A critical evaluation how pupils learn in the History curriculum (5000 words)
Introduction (500 words)
It is widely and controversially debated everyday how children learn and how that is reflected on how they are then taught. First we must determine what is meant by a child ‘learning’. Learning requires the active, constructive involvement of the learner. Without the active involvement of the pupil, the learner will struggle to learn as it is imperative that they pay attention, observe and memorise key information in order to recite and excel in both lessons and assessment. Traditionally, historians argue that children learn through the behaviour theory however more recently contemporary historians have challenged this and introduced the mindset theory argument. The traditional theory demonstrates that children learn through the behaviour theory works upon Pavlov’s (1923) theory. Pavlov used his dogs to demonstrate conditioned responses when given a stimulus. Relating this to children learning, it is clear to see the distinctions in a classroom that the majority of children are conditioned to “learn” just from walking into that classroom as school comes with classical conditioning that children are there to learn and the stimulus is the classroom and learning material themselves which allow children to understand they are there to learn. For my development as a teacher, it is interesting to use this theory as a means of ensuring work is completed and that students are coming to school to infact learn and do not take it as an opportunity to act out of lessons.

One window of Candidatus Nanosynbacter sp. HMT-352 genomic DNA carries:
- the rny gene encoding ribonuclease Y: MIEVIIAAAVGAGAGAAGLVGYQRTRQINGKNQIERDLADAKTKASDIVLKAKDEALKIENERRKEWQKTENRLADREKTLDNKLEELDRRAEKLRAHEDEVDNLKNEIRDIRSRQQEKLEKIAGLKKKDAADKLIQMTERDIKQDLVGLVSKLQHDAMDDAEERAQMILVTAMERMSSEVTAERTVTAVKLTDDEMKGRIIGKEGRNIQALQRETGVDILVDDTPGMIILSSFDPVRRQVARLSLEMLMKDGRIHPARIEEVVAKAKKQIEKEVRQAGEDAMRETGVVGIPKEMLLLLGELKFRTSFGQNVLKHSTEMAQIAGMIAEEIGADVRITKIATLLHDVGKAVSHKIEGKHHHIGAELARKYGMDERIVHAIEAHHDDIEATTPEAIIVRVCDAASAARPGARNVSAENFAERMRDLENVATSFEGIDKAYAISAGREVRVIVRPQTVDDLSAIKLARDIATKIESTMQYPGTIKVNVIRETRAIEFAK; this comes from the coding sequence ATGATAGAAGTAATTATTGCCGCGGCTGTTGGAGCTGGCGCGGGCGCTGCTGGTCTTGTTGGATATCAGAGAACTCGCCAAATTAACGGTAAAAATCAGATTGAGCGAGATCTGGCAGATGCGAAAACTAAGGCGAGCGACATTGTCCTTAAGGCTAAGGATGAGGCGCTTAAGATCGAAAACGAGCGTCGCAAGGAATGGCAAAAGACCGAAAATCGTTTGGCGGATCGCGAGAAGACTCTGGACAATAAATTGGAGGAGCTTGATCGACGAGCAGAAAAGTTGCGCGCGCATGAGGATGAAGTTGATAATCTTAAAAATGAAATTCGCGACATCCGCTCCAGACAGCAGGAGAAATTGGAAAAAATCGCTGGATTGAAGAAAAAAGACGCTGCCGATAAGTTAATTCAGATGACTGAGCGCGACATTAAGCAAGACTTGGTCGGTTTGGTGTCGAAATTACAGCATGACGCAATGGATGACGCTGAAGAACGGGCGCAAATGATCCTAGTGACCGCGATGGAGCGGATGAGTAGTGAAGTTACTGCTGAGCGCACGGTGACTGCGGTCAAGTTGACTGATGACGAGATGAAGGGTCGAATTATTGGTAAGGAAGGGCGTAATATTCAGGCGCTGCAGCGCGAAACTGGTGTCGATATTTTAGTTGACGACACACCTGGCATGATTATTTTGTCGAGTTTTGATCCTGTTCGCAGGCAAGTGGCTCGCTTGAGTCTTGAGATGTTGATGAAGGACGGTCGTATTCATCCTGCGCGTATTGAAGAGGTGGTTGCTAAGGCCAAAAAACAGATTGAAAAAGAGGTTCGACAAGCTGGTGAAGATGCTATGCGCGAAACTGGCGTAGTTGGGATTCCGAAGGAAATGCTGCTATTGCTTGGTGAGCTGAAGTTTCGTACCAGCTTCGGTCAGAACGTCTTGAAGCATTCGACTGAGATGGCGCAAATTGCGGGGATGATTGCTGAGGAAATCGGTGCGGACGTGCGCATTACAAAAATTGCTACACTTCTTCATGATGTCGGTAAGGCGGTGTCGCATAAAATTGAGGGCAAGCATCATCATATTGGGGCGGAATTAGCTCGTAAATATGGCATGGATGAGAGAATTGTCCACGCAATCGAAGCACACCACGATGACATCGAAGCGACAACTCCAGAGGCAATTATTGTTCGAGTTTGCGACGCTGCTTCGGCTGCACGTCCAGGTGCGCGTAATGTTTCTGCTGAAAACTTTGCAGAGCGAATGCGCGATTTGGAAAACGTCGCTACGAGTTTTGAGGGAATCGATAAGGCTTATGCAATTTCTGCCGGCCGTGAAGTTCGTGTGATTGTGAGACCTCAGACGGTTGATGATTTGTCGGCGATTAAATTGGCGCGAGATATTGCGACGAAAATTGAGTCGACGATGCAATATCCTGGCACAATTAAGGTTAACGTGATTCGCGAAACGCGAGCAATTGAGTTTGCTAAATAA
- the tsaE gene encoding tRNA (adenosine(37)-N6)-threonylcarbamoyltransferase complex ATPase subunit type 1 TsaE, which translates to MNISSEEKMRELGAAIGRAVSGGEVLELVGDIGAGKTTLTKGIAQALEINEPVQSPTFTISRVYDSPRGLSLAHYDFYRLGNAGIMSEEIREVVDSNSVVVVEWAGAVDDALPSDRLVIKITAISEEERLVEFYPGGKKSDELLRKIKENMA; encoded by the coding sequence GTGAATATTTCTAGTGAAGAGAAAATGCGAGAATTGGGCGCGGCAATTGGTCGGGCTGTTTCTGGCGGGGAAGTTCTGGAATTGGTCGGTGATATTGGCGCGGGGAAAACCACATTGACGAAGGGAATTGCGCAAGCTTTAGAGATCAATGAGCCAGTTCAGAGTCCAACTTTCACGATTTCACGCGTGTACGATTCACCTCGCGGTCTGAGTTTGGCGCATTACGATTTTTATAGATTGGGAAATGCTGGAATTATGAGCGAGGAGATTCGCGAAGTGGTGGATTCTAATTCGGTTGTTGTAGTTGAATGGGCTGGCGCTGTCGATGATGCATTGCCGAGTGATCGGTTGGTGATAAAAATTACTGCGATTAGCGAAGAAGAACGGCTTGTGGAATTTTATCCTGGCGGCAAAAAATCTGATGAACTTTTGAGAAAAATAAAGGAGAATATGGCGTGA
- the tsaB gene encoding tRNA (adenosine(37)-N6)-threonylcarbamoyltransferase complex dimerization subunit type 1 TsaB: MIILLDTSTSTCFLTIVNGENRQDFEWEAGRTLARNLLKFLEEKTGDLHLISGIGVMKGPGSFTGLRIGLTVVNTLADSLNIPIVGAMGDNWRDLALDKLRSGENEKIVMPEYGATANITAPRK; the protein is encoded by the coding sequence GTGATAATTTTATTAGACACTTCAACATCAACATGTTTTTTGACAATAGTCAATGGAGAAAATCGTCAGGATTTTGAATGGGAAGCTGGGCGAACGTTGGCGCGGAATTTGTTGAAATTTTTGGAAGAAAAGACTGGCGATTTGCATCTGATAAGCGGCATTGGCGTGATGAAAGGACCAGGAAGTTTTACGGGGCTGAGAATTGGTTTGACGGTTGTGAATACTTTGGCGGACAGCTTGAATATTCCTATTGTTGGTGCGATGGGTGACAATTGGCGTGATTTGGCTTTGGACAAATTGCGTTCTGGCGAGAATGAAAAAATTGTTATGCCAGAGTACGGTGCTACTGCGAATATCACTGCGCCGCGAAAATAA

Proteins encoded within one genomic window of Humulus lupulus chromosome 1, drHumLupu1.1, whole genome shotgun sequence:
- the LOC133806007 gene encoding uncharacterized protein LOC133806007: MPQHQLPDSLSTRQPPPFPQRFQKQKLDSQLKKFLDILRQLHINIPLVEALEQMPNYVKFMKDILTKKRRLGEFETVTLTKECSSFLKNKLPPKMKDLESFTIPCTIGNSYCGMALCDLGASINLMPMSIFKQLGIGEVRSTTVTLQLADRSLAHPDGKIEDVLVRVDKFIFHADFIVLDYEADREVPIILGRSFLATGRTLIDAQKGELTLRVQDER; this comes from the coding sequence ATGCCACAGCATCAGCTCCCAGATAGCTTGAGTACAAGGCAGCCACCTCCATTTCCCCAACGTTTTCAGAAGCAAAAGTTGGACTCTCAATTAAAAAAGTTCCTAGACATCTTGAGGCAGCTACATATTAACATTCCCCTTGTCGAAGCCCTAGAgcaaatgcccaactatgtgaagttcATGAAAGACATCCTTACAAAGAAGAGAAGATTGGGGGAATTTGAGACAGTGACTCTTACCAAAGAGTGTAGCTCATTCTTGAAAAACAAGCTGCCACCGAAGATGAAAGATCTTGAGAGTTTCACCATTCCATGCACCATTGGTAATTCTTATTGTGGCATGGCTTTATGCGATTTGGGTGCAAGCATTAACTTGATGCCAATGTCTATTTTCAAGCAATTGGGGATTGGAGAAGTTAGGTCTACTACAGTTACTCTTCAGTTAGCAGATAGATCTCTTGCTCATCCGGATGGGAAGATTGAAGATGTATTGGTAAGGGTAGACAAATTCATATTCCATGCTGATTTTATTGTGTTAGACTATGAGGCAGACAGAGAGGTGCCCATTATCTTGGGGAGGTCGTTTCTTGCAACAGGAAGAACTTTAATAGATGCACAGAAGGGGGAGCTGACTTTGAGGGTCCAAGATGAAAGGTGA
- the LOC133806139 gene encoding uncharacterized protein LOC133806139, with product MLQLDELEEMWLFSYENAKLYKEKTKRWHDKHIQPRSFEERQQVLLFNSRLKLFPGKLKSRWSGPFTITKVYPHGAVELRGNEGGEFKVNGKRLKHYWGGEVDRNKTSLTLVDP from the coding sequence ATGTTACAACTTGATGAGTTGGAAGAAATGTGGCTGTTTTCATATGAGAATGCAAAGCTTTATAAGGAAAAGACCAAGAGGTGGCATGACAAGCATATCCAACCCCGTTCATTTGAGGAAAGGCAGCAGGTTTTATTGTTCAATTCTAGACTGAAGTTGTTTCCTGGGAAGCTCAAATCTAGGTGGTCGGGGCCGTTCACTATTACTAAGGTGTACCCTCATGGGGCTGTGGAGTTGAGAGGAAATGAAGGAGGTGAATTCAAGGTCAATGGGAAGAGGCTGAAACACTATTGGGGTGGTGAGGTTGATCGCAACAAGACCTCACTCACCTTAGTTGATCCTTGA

The contemporary argument sees different approaches to the mindset theory, usually referring to the growth or fixed mindset theory. The growth mindset theory refers to Dweck’s 2008 theory who claims that there is a belief that abilities can be developed through dedication and hard work. In contrast to this, fixed mindset relies upon the theory that people believe their intelligence and talents are fixed and cannot be developed over time. Relating this back to the question, it is apparent some children will developed a fixed mindset where they believe they cannot improve and if they are not good at history will not push themselves further to get better at it. However, some students do often develop a growth mindset and will often volunteer themselves to come to support sessions and will excel in tasks in school or at home with maximum effort as they believe they can achieve their target if they put in the hard work.
LO1 demonstrate a critical awareness of issues surrounding history from more than one time period and contemporary history teaching; (2000 words)
Some key findings from the Ofsted teaching report in 2010 offer an insight into the broader aspect of teaching History across the curriculum and how well it was found that pupils are learning. It was found that as a general History was not taught at its greatest potential at Key Stage Three (KS3) particularly due to the changes in the whole school curriculum were having a negative impact on teaching and learning. In contrast to this, generally Key Stage Four (KS4) was taught very well and clear expectations were set out allowing them to prepare well for public examinations. The generalised reasons which will be explained in further detail for these notable differences between the key stages was generally students to express their free will and allow their minds to accept concepts they have previously not studied.